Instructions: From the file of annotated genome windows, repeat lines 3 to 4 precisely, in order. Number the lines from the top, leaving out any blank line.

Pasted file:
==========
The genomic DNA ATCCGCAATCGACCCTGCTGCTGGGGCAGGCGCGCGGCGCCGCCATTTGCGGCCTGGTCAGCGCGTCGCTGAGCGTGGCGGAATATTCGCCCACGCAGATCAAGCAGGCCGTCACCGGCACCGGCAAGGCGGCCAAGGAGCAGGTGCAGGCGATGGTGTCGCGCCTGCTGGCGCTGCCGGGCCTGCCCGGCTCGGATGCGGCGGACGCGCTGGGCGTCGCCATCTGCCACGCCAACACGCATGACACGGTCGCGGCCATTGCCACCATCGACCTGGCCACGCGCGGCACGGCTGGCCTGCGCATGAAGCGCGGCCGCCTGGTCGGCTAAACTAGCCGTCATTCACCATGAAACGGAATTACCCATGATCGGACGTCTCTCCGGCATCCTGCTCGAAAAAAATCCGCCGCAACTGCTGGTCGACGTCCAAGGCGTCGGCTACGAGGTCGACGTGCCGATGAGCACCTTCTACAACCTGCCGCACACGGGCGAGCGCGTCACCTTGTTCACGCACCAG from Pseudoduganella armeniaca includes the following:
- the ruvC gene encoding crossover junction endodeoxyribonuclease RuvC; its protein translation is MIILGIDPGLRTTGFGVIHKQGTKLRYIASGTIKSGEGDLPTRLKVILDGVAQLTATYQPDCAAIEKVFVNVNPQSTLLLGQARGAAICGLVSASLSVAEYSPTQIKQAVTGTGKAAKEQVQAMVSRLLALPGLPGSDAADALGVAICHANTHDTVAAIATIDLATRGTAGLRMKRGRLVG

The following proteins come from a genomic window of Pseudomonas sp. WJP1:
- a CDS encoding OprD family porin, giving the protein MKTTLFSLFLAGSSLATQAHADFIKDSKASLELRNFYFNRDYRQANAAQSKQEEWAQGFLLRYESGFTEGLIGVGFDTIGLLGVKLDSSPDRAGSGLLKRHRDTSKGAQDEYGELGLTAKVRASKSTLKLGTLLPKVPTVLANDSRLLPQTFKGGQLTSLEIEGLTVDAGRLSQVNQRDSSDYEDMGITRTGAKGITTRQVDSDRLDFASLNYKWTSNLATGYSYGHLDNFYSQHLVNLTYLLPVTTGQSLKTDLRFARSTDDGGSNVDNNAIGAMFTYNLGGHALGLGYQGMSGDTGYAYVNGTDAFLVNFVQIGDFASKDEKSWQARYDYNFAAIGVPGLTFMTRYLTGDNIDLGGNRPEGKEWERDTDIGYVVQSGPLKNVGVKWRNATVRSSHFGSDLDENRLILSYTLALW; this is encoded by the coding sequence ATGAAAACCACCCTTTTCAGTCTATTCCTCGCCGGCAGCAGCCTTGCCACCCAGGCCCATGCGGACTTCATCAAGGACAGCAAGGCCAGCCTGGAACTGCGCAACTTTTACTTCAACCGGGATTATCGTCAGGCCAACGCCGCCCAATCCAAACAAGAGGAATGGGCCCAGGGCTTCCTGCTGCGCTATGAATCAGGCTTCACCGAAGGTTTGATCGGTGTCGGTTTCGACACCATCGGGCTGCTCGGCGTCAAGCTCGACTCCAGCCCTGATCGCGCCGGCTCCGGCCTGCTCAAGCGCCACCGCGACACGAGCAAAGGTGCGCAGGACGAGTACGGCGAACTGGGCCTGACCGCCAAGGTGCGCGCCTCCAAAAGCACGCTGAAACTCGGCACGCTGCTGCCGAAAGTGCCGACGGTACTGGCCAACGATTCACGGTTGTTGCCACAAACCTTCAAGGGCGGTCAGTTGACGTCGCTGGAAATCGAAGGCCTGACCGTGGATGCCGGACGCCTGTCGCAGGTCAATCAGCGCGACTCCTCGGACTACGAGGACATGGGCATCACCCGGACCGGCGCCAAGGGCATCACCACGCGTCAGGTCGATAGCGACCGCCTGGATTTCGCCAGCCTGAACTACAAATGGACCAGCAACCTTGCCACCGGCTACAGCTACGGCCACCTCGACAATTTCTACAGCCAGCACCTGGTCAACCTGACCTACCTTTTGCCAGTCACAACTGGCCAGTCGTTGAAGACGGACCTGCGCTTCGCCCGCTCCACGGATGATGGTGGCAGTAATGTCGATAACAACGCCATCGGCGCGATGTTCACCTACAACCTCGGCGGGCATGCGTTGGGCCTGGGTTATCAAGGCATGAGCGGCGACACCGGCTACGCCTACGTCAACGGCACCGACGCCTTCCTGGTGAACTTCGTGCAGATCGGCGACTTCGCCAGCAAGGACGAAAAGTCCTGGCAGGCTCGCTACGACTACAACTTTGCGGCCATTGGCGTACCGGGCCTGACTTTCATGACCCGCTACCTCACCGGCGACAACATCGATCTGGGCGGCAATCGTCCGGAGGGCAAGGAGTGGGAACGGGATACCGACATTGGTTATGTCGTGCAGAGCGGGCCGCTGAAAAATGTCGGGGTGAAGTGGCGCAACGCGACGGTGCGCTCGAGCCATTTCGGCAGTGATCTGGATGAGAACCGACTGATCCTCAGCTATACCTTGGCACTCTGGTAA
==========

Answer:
The following proteins come from a genomic window of Pseudomonas sp. WJP1:
- a CDS encoding OprD family porin, giving the protein MKTTLFSLFLAGSSLATQAHADFIKDSKASLELRNFYFNRDYRQANAAQSKQEEWAQGFLLRYESGFTEGLIGVGFDTIGLLGVKLDSSPDRAGSGLLKRHRDTSKGAQDEYGELGLTAKVRASKSTLKLGTLLPKVPTVLANDSRLLPQTFKGGQLTSLEIEGLTVDAGRLSQVNQRDSSDYEDMGITRTGAKGITTRQVDSDRLDFASLNYKWTSNLATGYSYGHLDNFYSQHLVNLTYLLPVTTGQSLKTDLRFARSTDDGGSNVDNNAIGAMFTYNLGGHALGLGYQGMSGDTGYAYVNGTDAFLVNFVQIGDFASKDEKSWQARYDYNFAAIGVPGLTFMTRYLTGDNIDLGGNRPEGKEWERDTDIGYVVQSGPLKNVGVKWRNATVRSSHFGSDLDENRLILSYTLALW; this is encoded by the coding sequence ATGAAAACCACCCTTTTCAGTCTATTCCTCGCCGGCAGCAGCCTTGCCACCCAGGCCCATGCGGACTTCATCAAGGACAGCAAGGCCAGCCTGGAACTGCGCAACTTTTACTTCAACCGGGATTATCGTCAGGCCAACGCCGCCCAATCCAAACAAGAGGAATGGGCCCAGGGCTTCCTGCTGCGCTATGAATCAGGCTTCACCGAAGGTTTGATCGGTGTCGGTTTCGACACCATCGGGCTGCTCGGCGTCAAGCTCGACTCCAGCCCTGATCGCGCCGGCTCCGGCCTGCTCAAGCGCCACCGCGACACGAGCAAAGGTGCGCAGGACGAGTACGGCGAACTGGGCCTGACCGCCAAGGTGCGCGCCTCCAAAAGCACGCTGAAACTCGGCACGCTGCTGCCGAAAGTGCCGACGGTACTGGCCAACGATTCACGGTTGTTGCCACAAACCTTCAAGGGCGGTCAGTTGACGTCGCTGGAAATCGAAGGCCTGACCGTGGATGCCGGACGCCTGTCGCAGGTCAATCAGCGCGACTCCTCGGACTACGAGGACATGGGCATCACCCGGACCGGCGCCAAGGGCATCACCACGCGTCAGGTCGATAGCGACCGCCTGGATTTCGCCAGCCTGAACTACAAATGGACCAGCAACCTTGCCACCGGCTACAGCTACGGCCACCTCGACAATTTCTACAGCCAGCACCTGGTCAACCTGACCTACCTTTTGCCAGTCACAACTGGCCAGTCGTTGAAGACGGACCTGCGCTTCGCCCGCTCCACGGATGATGGTGGCAGTAATGTCGATAACAACGCCATCGGCGCGATGTTCACCTACAACCTCGGCGGGCATGCGTTGGGCCTGGGTTATCAAGGCATGAGCGGCGACACCGGCTACGCCTACGTCAACGGCACCGACGCCTTCCTGGTGAACTTCGTGCAGATCGGCGACTTCGCCAGCAAGGACGAAAAGTCCTGGCAGGCTCGCTACGACTACAACTTTGCGGCCATTGGCGTACCGGGCCTGACTTTCATGACCCGCTACCTCACCGGCGACAACATCGATCTGGGCGGCAATCGTCCGGAGGGCAAGGAGTGGGAACGGGATACCGACATTGGTTATGTCGTGCAGAGCGGGCCGCTGAAAAATGTCGGGGTGAAGTGGCGCAACGCGACGGTGCGCTCGAGCCATTTCGGCAGTGATCTGGATGAGAACCGACTGATCCTCAGCTATACCTTGGCACTCTGGTAA